Music City takes center stage as host of NFL draft
NASHVILLE, Tennessee — Country music star Tim McGraw watched as Philadelphia hosted the NFL draft in 2017 with more than 250,000 people on hand and immediately had a vision of how to make the three-day event even better.
Bring it to Nashville and add the Music City touch.
“My first thought was, ‘Man I’d love to be down there and do a big concert right in the middle of Broadway down there with the stadium as a backdrop for the weekend of the draft,’” McGraw said. “I just thought it was something very special and I wanted to be involved with it. And I wanted to get it here.”
McGraw will cap Friday night performing on the draft stage across the Cumberland River from Nissan Stadium, home of the NFL’s Tennessee Titans.
McGraw sat down with coach Mike Vrabel and the Associated Press at the Titans’ practice facility for a conversation about why hosting the NFL draft means so much to Nashville, a country music town that has grown by leaps and bounds since the late Bud Adams first talked of bringing his Houston Oilers to Tennessee in 1995.
That’s when McGraw was first breaking out as a country artist, his own dreams of playing professional baseball ended by a knee injury, traded for a guitar.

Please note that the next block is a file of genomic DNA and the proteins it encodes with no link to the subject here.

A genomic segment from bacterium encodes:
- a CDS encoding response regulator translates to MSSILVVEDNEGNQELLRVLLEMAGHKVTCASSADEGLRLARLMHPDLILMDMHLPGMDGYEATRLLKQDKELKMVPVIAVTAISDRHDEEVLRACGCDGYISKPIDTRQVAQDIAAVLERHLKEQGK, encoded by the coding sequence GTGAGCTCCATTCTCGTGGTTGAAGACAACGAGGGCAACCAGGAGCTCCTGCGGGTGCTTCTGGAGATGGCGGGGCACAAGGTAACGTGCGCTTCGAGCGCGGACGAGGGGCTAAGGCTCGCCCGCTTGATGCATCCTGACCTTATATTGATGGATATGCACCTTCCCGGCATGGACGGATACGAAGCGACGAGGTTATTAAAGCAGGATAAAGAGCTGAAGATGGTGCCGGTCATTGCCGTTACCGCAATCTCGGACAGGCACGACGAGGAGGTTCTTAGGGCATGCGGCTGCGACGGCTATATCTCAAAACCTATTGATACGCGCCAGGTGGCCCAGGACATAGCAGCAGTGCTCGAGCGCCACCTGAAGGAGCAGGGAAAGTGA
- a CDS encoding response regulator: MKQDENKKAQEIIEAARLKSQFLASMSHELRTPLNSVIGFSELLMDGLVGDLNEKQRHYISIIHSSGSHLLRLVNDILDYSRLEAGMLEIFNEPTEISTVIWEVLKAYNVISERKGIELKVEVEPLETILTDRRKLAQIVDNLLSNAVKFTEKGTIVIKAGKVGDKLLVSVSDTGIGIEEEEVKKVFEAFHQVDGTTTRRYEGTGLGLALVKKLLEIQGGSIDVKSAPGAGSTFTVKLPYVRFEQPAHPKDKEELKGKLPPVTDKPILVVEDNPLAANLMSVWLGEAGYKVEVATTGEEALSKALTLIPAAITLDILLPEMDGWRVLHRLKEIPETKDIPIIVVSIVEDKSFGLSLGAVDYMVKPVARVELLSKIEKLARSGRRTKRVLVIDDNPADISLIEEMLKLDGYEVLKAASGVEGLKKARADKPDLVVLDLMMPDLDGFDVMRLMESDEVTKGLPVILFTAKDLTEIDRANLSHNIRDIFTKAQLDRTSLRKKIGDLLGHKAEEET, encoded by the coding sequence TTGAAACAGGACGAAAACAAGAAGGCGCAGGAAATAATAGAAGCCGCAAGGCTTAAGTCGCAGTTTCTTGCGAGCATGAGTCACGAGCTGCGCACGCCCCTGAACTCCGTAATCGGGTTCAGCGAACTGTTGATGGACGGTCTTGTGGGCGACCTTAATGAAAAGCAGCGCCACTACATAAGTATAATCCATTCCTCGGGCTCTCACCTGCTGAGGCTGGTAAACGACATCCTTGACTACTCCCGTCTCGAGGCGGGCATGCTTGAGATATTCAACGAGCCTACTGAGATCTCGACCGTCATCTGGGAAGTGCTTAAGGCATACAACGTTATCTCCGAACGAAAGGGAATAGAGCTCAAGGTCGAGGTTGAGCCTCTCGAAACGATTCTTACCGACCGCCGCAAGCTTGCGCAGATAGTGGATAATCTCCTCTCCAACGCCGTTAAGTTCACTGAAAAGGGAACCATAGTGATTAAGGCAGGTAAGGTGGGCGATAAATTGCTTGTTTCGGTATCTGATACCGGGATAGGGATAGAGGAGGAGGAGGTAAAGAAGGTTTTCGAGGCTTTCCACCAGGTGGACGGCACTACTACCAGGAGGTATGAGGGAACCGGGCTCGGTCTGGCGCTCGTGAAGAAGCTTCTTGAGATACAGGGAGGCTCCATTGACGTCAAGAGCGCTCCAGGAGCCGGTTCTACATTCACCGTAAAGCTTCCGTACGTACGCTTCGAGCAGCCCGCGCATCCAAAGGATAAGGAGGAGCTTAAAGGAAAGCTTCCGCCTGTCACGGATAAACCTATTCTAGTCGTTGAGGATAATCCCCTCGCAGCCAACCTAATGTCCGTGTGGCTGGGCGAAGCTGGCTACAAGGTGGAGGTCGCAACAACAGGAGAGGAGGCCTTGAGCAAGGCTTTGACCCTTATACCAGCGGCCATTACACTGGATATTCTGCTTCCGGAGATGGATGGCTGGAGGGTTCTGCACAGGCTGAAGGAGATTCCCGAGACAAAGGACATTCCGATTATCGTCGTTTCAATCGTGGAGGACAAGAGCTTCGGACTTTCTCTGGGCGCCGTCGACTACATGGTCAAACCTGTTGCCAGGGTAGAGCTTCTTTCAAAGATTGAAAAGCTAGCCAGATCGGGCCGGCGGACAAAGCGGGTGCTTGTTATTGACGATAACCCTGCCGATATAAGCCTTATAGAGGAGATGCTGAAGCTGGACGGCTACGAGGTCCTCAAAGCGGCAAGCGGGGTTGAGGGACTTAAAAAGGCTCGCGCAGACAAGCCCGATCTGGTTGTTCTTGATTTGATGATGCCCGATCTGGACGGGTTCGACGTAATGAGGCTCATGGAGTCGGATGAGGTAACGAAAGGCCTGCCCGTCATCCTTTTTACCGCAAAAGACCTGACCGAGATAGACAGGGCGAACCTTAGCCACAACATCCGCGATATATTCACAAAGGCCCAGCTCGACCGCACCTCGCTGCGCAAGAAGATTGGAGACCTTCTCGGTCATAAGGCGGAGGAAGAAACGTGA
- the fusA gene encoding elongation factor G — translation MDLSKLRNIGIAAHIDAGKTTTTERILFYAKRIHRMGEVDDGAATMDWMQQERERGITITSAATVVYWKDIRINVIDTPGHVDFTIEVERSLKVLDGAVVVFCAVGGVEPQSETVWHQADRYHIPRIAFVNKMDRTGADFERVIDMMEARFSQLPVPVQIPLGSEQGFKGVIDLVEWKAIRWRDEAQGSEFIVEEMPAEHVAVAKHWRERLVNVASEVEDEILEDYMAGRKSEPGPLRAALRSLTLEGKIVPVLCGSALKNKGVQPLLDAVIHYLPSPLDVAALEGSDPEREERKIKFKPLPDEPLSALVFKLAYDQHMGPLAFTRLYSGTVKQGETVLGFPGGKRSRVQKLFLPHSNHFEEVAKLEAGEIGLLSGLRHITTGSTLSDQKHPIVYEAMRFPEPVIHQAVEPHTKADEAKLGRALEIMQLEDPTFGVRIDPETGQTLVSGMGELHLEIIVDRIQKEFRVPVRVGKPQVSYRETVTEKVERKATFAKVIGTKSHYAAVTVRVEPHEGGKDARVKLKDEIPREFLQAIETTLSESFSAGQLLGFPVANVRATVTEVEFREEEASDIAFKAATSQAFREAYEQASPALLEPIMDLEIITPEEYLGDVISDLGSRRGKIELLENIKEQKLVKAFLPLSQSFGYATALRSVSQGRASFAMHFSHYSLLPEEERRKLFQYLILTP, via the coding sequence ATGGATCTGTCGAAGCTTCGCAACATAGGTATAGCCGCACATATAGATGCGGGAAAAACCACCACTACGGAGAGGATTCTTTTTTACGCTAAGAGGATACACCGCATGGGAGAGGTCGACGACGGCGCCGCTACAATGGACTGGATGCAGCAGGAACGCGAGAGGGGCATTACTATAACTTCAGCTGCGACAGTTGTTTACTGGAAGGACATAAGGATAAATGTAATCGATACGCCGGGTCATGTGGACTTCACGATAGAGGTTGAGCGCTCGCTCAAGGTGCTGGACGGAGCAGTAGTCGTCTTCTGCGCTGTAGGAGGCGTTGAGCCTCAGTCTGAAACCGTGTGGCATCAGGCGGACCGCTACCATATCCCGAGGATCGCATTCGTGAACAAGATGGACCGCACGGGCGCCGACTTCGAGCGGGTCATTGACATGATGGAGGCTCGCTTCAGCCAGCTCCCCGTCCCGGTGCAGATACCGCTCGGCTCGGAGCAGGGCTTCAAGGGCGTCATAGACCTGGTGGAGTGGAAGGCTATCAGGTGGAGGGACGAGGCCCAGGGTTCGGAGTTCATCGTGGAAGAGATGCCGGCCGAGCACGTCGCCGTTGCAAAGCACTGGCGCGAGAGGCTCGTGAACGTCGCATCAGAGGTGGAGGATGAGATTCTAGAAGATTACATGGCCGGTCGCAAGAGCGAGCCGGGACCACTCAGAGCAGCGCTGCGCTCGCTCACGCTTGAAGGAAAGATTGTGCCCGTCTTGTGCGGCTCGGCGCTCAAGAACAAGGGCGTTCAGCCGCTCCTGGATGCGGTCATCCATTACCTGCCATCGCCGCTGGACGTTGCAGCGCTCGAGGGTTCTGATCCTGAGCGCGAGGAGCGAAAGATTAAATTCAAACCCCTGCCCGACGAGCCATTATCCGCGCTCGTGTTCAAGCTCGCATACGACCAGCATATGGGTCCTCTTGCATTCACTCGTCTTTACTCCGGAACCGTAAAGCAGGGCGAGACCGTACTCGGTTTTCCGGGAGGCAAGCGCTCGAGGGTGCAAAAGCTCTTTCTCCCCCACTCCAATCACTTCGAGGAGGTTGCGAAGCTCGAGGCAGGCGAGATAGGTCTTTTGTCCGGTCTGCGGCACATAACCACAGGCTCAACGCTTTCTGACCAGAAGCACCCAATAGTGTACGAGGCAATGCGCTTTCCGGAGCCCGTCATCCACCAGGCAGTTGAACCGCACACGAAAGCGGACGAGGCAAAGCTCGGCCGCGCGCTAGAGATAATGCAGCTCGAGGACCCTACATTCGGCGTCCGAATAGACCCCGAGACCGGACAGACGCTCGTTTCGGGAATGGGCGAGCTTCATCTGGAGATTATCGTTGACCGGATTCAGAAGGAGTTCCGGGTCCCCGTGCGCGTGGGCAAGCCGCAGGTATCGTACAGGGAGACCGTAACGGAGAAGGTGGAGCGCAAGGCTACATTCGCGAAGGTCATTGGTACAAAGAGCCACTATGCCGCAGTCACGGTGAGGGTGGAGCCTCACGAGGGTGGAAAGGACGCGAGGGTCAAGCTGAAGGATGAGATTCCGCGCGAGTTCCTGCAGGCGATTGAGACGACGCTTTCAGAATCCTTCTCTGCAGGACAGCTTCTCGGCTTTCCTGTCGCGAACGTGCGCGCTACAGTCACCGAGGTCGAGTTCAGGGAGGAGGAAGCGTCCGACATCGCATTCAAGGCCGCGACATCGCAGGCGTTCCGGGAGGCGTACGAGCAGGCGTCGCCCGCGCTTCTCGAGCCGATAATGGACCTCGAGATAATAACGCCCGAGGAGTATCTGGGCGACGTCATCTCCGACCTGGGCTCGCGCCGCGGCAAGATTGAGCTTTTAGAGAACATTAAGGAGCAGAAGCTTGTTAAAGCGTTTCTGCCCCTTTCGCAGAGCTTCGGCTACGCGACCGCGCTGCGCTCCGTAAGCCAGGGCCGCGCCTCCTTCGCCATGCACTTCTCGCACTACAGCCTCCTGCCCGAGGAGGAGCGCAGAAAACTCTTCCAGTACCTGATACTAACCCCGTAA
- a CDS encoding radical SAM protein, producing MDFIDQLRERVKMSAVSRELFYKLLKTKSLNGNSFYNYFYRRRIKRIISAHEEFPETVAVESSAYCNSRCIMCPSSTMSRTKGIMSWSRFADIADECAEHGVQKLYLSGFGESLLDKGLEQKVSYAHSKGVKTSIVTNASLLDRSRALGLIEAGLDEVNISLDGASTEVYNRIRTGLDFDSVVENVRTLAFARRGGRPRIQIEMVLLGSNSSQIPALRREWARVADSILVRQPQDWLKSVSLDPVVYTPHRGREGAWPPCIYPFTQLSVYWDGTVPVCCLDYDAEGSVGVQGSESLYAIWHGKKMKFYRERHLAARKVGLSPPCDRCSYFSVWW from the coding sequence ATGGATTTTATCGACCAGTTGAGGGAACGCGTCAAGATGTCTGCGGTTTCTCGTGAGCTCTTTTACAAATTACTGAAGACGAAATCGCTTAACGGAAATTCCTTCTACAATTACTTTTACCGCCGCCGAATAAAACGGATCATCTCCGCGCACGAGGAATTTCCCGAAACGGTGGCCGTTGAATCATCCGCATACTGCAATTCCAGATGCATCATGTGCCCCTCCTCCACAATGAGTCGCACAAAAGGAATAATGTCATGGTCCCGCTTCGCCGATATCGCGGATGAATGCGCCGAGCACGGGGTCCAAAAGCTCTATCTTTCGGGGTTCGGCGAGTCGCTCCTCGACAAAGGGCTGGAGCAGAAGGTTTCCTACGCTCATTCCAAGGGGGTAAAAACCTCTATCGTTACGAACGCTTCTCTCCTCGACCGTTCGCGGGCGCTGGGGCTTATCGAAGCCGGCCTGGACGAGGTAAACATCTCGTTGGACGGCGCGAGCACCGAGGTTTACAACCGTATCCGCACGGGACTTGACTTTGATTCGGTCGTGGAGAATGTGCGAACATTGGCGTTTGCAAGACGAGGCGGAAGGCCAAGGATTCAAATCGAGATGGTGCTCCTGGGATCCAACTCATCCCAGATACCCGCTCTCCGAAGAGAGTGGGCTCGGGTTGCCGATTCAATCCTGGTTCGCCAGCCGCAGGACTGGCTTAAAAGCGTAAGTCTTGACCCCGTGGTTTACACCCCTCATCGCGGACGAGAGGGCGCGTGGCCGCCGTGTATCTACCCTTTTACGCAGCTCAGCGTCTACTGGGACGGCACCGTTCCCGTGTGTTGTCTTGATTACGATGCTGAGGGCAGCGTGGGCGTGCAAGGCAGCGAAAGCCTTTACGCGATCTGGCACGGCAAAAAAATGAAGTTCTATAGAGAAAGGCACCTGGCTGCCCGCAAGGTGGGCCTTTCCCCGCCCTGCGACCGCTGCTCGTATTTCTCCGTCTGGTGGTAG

Vrabel was finishing his college career as an All-American at Ohio State, while McGraw played the honky tonks on Broadway and Printer’s Alley before he started touring.
“As the stadium was going up, it just really filled everybody with a tremendous amount of pride and expectation having an NFL football team come to your place, and then to take over that side of the river and make it a place that’s a destination and make it something that really, really beautifies the city and makes the city look like a big city,” McGraw said. “And I think that for me anyway, I couldn’t be more excited about it.
“I mean every day you’d see it go further and further up, and you just couldn’t wait for the first games to be played there.”
An Ohio native and Cleveland Browns fan, Vrabel was aware that the Oilers were looking for a new home. He even played as a rookie with Pittsburgh in the Oilers’ last game in Memphis as nomadic lame ducks in 1997. He was with the Steelers in 1999 for a visit to the renamed Titans’ brand-new stadium.
“I remember the industrial feel, the red beams stood out,” Vrabel said. “I remember the skyline in the background.”
McGraw chimed in: “The crowd noise?”
Nope. Vrabel just remembers the beams.
“That was a new sight for me, I think, just playing in some older stadiums when I got into the league, or college stadiums,” Vrabel said. “This seemed to have a real new urban feel to it with the bright red beams.”
McGraw’s investment in football continued to grow when he joined Adams as a minority owner of the Arena League’s Nashville Kats in late 2004. Now the Louisiana native is a three-time Grammy-winning artist who has sold more than 37 million albums in the U.S. alone, according to the Recording Industry Association of America. Some of his biggest hits include “Humble and Kind,” “Live Like You Were Dying,” “Don’t Take The Girl,” and “Highway Don’t Care.” McGraw is also an actor, appearing in movies such as “Friday Night Lights” and “The Blind Side.”